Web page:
A surprise rally in gold and silver caught the eyes of investors in the first half of the year. Now, platinum and palladium are shining brighter.
Platinum is up 11 percent in July, putting prices on track for the best month since 2012. Palladium is even better, jumping 17 percent, the most since 2008. By comparison, gold added less than 2 percent in July as it lost momentum after gains in the first half.
The two lesser-known precious metals, used in devices that control toxic car emissions, are benefiting from better auto sales in China, concern over labor in South Africa and loose monetary policy from central banks around the world.
“South Africa continues to be world’s largest producer of platinum and if anything goes south there, platinum could jump up,” Miguel Perez-Santalla, a sales and marketing manager at Heraeus Metals New York, said in a telephone interview. “For palladium, auto sales are very strong.”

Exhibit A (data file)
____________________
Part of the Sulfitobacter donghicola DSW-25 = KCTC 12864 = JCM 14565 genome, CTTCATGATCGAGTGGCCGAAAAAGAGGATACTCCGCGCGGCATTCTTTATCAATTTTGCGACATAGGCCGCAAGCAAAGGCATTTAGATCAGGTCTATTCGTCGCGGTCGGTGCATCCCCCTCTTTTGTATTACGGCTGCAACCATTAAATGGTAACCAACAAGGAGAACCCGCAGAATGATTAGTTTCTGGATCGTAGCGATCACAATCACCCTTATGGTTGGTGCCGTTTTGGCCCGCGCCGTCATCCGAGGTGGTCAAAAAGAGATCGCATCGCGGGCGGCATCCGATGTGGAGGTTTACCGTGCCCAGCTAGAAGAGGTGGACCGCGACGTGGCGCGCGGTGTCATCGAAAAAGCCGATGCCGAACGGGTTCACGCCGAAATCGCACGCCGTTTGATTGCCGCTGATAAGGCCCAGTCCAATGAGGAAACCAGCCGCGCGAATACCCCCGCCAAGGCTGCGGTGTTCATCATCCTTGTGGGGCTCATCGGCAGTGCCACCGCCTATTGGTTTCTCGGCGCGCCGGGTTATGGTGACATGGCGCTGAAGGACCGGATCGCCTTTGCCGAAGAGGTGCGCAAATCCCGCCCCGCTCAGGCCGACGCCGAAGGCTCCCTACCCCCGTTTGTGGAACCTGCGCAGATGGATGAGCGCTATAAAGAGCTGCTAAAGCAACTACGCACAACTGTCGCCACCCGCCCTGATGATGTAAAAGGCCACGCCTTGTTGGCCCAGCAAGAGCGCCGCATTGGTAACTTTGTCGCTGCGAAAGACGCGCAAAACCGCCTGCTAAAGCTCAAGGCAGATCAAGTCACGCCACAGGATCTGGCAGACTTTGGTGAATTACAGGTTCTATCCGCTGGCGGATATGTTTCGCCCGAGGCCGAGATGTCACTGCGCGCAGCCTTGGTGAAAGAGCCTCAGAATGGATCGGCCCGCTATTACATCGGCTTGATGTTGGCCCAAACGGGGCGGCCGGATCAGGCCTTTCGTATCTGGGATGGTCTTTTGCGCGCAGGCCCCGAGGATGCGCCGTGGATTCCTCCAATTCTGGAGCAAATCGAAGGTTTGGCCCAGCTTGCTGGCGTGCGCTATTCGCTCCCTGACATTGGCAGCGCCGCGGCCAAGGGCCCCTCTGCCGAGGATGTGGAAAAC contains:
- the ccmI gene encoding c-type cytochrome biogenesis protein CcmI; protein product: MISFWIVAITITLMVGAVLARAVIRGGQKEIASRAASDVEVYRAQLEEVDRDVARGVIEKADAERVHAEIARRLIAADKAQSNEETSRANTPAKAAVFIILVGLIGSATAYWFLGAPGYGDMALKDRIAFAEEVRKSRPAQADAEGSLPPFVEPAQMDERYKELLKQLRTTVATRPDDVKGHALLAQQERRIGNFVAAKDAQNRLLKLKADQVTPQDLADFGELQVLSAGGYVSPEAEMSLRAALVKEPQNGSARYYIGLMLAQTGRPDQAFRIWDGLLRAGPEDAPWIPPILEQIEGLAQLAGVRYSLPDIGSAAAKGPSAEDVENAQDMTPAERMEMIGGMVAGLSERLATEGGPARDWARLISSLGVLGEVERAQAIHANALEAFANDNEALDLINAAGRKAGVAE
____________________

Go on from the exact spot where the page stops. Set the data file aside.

Gold futures for December delivery rose 0.5 percent to $1,341.20 an ounce on the Comex in New York.
Platinum futures for October delivery rose 0.9 percent to settle at $1,138.90 an ounce at 1:08 p.m. on the New York Mercantile Exchange, after touching $1,160, the highest in more than a year. The precious metal now leads gold futures for the year, with a 28 percent gain compared with bullion’s 27 percent.
Net-long positions held by managed money have climbed for at least the past three weeks in both metals, data from the Commodity Futures Trading Commission showed for the week ended July 19.
Holdings in exchange-traded funds backed by gold increased 3.17 metric tons to 1,999.3 tons on Wednesday, data compiled by Bloomberg show.
In other metal news, palladium futures decreased Thursday, while silver futures gained 1 percent.